Journal of Information & Privacy Law

The Data Revolution: Are You In The Know?

By Anisha Mehta, Symposium Editor on Monday, November 10th, 2014
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We are in the next phase of the Internet.  Big data is an all-encompassing term for the collection of large and complex data sets that requires in-depth analyses.  The data is found in modes of sharing, storing, transfer, visualization, capture, curation, and even privacy violations.  It is apparent that individuals’ expectations of privacy on the Internet are decreasing rapidly, and the collection and use of big data is growing exponentially.

This method of compiling and sharing data can provide efficiency and precision for businesses, organizations, and communities while simultaneously providing convenience to the consumers. Those consumers who want the convenience of a personalized customer experience enter into a trade-off that includes the diminishing of their privacy.  Unfortunately, consumers who do not want this trade-off, or better yet do not know it is happening, are not given the option.  In fact, merely posting anything on the Internet these days is up for grabs by a company, organization, or even data brokers who sell Internet users’ personal information.

Data compilation has been proven to be very valuable to companies and the data trends and future predictions can be even more so.  However, scholars have suggested that some processes of data compilation are in violation of due process – technology due process.[1]  This concept is based on the fact that when our life, liberty, or property is being affected, we are owed a form of due process, and a person’s online footprint is essentially their property.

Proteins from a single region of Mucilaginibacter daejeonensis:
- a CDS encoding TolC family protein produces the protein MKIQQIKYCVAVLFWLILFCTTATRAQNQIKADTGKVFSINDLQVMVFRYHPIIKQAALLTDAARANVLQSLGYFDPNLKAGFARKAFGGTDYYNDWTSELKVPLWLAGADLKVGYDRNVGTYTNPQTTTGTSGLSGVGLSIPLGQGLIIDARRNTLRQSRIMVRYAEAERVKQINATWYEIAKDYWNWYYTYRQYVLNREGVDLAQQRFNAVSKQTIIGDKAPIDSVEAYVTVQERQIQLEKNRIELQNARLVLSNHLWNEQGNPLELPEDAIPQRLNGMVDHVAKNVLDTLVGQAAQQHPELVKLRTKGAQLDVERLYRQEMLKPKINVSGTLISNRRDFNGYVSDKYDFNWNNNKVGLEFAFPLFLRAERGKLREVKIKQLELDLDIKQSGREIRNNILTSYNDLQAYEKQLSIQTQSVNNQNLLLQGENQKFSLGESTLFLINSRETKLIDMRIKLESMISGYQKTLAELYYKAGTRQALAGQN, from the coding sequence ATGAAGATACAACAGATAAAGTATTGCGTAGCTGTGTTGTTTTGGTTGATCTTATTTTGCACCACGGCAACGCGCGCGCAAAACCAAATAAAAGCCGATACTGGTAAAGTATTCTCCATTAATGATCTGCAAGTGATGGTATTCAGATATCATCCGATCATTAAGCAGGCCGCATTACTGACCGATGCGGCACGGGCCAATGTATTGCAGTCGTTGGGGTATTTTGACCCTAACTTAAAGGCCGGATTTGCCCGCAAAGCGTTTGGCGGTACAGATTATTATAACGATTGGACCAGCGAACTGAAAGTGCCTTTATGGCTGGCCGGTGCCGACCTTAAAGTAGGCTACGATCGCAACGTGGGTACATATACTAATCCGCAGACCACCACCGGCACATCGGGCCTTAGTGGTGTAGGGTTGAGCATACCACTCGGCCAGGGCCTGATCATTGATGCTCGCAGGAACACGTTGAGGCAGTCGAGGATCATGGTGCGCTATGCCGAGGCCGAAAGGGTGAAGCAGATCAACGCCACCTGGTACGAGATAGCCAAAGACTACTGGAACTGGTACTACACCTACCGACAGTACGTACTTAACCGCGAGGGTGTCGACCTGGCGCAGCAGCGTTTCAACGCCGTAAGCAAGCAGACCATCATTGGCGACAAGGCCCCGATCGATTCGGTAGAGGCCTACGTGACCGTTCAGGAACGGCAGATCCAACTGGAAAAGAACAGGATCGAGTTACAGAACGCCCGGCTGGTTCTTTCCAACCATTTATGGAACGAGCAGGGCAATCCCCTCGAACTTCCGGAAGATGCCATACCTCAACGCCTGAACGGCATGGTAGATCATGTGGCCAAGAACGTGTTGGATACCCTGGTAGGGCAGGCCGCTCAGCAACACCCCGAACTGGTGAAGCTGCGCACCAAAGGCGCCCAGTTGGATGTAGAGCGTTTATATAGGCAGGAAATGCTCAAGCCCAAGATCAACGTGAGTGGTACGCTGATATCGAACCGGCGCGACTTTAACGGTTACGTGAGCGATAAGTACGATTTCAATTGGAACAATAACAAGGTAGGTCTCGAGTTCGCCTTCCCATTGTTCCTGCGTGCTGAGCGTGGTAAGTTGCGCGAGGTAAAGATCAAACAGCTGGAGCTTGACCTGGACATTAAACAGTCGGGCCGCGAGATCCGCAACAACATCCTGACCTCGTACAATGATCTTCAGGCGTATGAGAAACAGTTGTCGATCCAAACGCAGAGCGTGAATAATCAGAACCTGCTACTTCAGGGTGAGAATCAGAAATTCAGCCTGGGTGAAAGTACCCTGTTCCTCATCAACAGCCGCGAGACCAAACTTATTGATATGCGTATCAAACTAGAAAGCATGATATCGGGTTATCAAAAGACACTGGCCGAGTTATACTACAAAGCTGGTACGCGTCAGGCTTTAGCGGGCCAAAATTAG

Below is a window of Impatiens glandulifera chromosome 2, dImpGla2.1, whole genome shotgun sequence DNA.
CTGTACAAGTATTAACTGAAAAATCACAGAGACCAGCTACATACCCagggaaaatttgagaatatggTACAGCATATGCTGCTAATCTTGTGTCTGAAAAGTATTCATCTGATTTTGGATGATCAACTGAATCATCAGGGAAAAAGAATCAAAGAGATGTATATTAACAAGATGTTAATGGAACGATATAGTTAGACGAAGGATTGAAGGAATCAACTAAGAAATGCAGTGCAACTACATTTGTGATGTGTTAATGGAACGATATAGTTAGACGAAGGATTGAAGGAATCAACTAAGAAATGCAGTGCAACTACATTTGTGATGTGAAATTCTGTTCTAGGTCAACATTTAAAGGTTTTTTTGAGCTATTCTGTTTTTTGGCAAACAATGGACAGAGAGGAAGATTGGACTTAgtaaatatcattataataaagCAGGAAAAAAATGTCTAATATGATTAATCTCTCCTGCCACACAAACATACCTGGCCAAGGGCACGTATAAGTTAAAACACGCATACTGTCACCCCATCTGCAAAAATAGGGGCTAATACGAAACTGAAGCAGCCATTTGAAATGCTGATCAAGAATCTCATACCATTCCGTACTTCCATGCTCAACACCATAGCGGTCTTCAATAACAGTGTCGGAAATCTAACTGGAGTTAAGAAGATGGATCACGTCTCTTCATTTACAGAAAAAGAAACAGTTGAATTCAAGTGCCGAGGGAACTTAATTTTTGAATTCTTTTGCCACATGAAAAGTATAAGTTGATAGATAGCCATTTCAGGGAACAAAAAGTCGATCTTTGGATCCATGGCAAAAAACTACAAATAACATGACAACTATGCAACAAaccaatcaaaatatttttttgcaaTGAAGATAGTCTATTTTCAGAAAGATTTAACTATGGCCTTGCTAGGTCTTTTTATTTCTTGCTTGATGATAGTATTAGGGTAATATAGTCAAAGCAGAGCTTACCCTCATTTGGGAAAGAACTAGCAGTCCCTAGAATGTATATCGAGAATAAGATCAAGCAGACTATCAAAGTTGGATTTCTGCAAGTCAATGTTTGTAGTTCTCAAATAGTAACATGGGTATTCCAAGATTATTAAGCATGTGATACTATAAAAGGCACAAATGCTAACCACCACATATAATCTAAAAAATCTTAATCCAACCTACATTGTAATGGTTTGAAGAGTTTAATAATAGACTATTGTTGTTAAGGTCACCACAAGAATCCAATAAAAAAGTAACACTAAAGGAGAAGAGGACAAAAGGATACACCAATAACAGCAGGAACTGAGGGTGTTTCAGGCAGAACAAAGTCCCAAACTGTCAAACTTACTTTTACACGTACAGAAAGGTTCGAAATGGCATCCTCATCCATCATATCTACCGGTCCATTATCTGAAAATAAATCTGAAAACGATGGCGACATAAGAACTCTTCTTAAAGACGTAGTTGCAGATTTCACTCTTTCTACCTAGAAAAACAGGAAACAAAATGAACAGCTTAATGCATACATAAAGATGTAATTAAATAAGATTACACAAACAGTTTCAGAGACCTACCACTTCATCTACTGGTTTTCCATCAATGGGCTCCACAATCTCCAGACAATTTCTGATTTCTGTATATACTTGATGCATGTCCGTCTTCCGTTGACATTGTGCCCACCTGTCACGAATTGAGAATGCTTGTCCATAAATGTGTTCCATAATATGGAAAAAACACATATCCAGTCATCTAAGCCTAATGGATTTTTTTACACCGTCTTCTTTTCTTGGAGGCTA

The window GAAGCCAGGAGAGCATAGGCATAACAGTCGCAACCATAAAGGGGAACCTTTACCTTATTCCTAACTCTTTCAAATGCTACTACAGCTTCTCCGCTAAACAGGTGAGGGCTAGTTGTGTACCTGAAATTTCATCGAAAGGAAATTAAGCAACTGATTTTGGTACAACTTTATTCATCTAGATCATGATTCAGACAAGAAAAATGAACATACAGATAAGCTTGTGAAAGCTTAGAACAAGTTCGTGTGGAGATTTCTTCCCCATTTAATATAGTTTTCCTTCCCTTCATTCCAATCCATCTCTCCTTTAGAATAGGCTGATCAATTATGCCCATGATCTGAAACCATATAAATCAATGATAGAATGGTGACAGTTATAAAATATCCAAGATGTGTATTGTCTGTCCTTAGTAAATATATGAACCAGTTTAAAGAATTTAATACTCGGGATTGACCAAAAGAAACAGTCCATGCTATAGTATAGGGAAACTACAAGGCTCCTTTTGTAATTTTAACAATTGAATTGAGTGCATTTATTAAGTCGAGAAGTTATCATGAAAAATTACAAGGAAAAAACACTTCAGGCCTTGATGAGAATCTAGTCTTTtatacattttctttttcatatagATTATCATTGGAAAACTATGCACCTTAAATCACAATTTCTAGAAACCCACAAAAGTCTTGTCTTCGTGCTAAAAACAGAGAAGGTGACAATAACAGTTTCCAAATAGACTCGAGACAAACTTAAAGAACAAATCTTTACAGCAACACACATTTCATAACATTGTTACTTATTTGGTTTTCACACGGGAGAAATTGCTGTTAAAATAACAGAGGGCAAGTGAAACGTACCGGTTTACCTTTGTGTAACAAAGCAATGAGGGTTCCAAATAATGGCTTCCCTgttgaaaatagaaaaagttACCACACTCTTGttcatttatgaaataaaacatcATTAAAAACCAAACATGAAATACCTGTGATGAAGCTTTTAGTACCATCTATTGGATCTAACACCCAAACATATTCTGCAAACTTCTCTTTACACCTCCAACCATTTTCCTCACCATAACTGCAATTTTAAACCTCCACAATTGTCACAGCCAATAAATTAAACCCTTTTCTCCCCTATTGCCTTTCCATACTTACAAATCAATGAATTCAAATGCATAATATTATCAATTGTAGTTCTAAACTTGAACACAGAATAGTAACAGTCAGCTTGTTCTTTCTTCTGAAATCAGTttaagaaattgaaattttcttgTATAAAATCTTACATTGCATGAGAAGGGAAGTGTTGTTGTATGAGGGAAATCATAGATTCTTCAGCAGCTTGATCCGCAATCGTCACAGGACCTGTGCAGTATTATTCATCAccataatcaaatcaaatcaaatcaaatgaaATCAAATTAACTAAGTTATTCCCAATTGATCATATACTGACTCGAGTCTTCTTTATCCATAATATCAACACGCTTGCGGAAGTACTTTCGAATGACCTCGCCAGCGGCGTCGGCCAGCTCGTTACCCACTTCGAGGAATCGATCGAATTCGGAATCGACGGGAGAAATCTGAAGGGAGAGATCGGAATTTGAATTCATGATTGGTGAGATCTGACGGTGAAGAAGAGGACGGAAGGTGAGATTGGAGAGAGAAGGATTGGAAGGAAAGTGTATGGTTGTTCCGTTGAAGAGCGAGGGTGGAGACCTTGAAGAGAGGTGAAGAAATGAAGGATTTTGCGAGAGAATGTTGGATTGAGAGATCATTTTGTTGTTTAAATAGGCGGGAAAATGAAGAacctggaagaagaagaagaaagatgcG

Some companies provide opt out provisions to their users, which provides them with notice and the opportunity to object to the terms and service agreements by either opting out of such surveillance, or not using their service at all.  The latter of the two is usually the choice that is given to users of social networks, in which users feel they really don’t have a choice if they want to use the social networking platform whatsoever.  Some may argue that at least this low threshold is put in place by some companies, unlike that of data brokers who simply scrape data off of websites, compile it, and make a sizeable profit by selling people’s personal information.

The FTC has recently announced their efforts in tackling this very issue,[2] but it seems there are still problems with the lack of clarity given to consumers to adequately opt out.  Even if consumers do opt out, they most often still do not know the limitations on the use of data, do not have access to their data, and do not have the ability to correct inaccurate data.



[1] Danielle Keats Citron, Big Data Should Be Regulated by ‘Technological Due Process,” The New York Times (Aug. 6, 2014), available at http://www.nytimes.com/roomfordebate/2014/08/06/is-big-data-spreading-inequality/big-data-should-be-regulated-by-technological-due-process.

[2] Federal Trade Commission, Data Brokers A Call for Transparency and Accountability (May 2014), http://www.ftc.gov/system/files/documents/reports/data-brokers-call-transparency-accountability-report-federal-trade-commission-may-2014/140527databrokerreport.pdf.

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